I don’t think there is really any way you can plan for an unexpected life-altering event. I think about this every time I see some sort of tragedy on the news; people who left their homes in the morning and then…some idle Tuesday arrived.  Friends have been so kind and understanding.  In the Midwest, people bring food.  The neighbor will take your trash to the dump.  Small thoughtful gestures.

We’re both doing much better now and some semblance of normalcy is creeping back into our lives.  I’ve been painting more.  Although I have written off the garden this year (now we’re experiencing a drought) but I did get my first little tomato yesterday.  Small blessings.

Hug those you love and be kind to those who are going through difficult times.  Someday you may need some strength and comfort, too.  Probably. 

Painting local

The Little Cottage, acrylic on canvas, 11 x 14, KitMiracle I was driving down a side street of nearby Birdseye, Indiana, when this scene captured my attention. One of the smallest houses in town with the largest tree in town. The front path and gate are framed by beautiful lavender and blue irises. Painted in heavy impasto, a very impressionist-style painting.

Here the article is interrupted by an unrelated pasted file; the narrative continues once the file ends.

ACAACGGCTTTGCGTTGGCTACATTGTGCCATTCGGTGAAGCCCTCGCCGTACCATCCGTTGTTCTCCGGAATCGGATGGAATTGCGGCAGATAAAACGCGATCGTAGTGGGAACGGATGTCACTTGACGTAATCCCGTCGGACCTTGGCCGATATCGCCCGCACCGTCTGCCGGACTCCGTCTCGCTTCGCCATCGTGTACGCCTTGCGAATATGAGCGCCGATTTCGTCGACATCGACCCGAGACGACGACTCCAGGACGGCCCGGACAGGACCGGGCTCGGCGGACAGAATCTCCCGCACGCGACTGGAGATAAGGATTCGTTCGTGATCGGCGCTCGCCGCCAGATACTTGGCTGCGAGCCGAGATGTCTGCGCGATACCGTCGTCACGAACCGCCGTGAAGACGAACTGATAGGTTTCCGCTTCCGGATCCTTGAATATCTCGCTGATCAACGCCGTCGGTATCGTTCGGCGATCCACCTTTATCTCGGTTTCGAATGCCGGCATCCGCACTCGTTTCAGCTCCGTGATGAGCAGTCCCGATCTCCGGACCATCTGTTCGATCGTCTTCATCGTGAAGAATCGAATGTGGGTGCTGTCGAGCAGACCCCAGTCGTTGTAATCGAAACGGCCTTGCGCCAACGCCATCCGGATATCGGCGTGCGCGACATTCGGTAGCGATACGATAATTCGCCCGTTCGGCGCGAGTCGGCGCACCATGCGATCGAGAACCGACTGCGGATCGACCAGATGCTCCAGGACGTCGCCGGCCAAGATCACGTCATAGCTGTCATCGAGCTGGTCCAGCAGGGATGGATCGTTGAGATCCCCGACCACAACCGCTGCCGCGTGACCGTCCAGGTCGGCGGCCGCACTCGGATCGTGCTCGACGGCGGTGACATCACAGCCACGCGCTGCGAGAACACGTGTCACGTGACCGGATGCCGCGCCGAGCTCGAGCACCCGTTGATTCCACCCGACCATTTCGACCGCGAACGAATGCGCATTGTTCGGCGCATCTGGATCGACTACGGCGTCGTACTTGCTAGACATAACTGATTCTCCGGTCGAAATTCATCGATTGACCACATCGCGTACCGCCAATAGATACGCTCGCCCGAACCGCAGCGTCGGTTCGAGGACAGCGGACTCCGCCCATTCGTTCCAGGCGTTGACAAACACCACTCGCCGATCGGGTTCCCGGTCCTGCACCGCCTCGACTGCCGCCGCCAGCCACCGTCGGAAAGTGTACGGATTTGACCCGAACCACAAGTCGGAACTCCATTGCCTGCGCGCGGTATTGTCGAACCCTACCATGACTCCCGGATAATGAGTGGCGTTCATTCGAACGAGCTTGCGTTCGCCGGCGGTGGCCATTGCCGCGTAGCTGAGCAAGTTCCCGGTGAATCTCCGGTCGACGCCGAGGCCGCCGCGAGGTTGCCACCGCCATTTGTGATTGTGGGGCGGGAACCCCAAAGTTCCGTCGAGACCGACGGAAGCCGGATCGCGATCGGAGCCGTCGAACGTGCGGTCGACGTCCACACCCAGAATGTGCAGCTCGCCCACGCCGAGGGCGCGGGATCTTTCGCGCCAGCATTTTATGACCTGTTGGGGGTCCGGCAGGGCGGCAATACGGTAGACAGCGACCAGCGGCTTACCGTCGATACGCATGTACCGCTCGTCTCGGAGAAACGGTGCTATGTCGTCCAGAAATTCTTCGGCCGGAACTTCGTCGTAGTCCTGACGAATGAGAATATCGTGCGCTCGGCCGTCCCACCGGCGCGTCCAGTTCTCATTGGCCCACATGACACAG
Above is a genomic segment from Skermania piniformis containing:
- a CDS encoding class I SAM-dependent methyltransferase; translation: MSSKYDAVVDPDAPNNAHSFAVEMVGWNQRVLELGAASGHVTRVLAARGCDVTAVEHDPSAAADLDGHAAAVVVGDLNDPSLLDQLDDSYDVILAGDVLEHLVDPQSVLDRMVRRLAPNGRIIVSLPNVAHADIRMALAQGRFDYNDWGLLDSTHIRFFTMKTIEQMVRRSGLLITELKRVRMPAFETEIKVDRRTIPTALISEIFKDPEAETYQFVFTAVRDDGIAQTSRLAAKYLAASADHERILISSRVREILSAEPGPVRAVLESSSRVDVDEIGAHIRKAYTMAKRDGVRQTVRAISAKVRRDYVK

One of my favorite parts about traveling is seeing new vistas.  Visiting the mountains, the parks, the ocean, historical sites.  It’s all good.  I always take my art equipment and capture the areas on canvas.  Parking my easel on the edge of the Grand Canyon and painting for a couple of hours is my bliss. 

But one of the best parts about traveling is returning home and seeing your own world through new eyes.  Noticing that which you may pass every day but in a new way.  You can look at your own home town as a tourist.

At the Crossroads, Schnellville, Indiana. Acrylic on canvas, 11 x 14. KitMiracle It was a spring morning and the sun was playing in and out of the clouds. This little road has many twists and curves, the beautiful hills catching the sunlight. This little crossroads only has about six houses and reminds me of many villages in Germany or France.
Seven Cedars in Spring, acrylic on canvas, 9 x 12, KitMiracle. Along the same Schnellville Road, these cedar trees were silhouetted against the spring sky.